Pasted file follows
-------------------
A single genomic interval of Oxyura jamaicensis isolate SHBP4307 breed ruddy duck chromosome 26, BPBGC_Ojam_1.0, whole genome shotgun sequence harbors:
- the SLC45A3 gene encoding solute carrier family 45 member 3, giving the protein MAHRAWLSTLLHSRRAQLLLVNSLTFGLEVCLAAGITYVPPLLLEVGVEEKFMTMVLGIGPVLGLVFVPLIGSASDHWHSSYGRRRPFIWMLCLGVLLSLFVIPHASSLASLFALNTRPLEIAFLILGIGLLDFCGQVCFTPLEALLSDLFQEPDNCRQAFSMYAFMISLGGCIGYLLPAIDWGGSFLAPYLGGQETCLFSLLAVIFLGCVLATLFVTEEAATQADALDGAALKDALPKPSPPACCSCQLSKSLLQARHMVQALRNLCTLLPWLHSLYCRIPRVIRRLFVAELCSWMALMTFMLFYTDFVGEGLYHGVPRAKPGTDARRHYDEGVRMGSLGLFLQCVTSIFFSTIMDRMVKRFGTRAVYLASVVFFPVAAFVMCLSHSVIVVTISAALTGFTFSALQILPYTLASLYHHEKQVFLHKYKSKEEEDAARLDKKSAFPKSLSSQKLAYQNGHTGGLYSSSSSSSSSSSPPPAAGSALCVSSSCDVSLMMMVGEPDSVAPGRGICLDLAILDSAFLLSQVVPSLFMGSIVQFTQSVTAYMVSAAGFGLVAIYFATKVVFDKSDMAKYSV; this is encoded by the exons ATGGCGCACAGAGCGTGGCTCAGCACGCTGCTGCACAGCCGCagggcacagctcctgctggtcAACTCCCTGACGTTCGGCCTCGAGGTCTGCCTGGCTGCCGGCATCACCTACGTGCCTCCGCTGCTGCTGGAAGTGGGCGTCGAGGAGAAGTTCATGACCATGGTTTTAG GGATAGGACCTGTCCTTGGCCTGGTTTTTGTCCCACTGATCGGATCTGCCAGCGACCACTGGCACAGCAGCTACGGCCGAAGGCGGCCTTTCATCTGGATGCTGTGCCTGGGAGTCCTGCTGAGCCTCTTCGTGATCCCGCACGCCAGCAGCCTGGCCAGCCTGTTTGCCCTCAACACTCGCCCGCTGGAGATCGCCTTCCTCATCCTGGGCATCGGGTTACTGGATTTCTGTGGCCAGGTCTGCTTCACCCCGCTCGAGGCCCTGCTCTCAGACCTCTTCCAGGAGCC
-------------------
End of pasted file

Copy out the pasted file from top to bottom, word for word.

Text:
A single genomic interval of Oxyura jamaicensis isolate SHBP4307 breed ruddy duck chromosome 26, BPBGC_Ojam_1.0, whole genome shotgun sequence harbors:
- the SLC45A3 gene encoding solute carrier family 45 member 3, giving the protein MAHRAWLSTLLHSRRAQLLLVNSLTFGLEVCLAAGITYVPPLLLEVGVEEKFMTMVLGIGPVLGLVFVPLIGSASDHWHSSYGRRRPFIWMLCLGVLLSLFVIPHASSLASLFALNTRPLEIAFLILGIGLLDFCGQVCFTPLEALLSDLFQEPDNCRQAFSMYAFMISLGGCIGYLLPAIDWGGSFLAPYLGGQETCLFSLLAVIFLGCVLATLFVTEEAATQADALDGAALKDALPKPSPPACCSCQLSKSLLQARHMVQALRNLCTLLPWLHSLYCRIPRVIRRLFVAELCSWMALMTFMLFYTDFVGEGLYHGVPRAKPGTDARRHYDEGVRMGSLGLFLQCVTSIFFSTIMDRMVKRFGTRAVYLASVVFFPVAAFVMCLSHSVIVVTISAALTGFTFSALQILPYTLASLYHHEKQVFLHKYKSKEEEDAARLDKKSAFPKSLSSQKLAYQNGHTGGLYSSSSSSSSSSSPPPAAGSALCVSSSCDVSLMMMVGEPDSVAPGRGICLDLAILDSAFLLSQVVPSLFMGSIVQFTQSVTAYMVSAAGFGLVAIYFATKVVFDKSDMAKYSV; this is encoded by the exons ATGGCGCACAGAGCGTGGCTCAGCACGCTGCTGCACAGCCGCagggcacagctcctgctggtcAACTCCCTGACGTTCGGCCTCGAGGTCTGCCTGGCTGCCGGCATCACCTACGTGCCTCCGCTGCTGCTGGAAGTGGGCGTCGAGGAGAAGTTCATGACCATGGTTTTAG GGATAGGACCTGTCCTTGGCCTGGTTTTTGTCCCACTGATCGGATCTGCCAGCGACCACTGGCACAGCAGCTACGGCCGAAGGCGGCCTTTCATCTGGATGCTGTGCCTGGGAGTCCTGCTGAGCCTCTTCGTGATCCCGCACGCCAGCAGCCTGGCCAGCCTGTTTGCCCTCAACACTCGCCCGCTGGAGATCGCCTTCCTCATCCTGGGCATCGGGTTACTGGATTTCTGTGGCCAGGTCTGCTTCACCCCGCTCGAGGCCCTGCTCTCAGACCTCTTCCAGGAGCC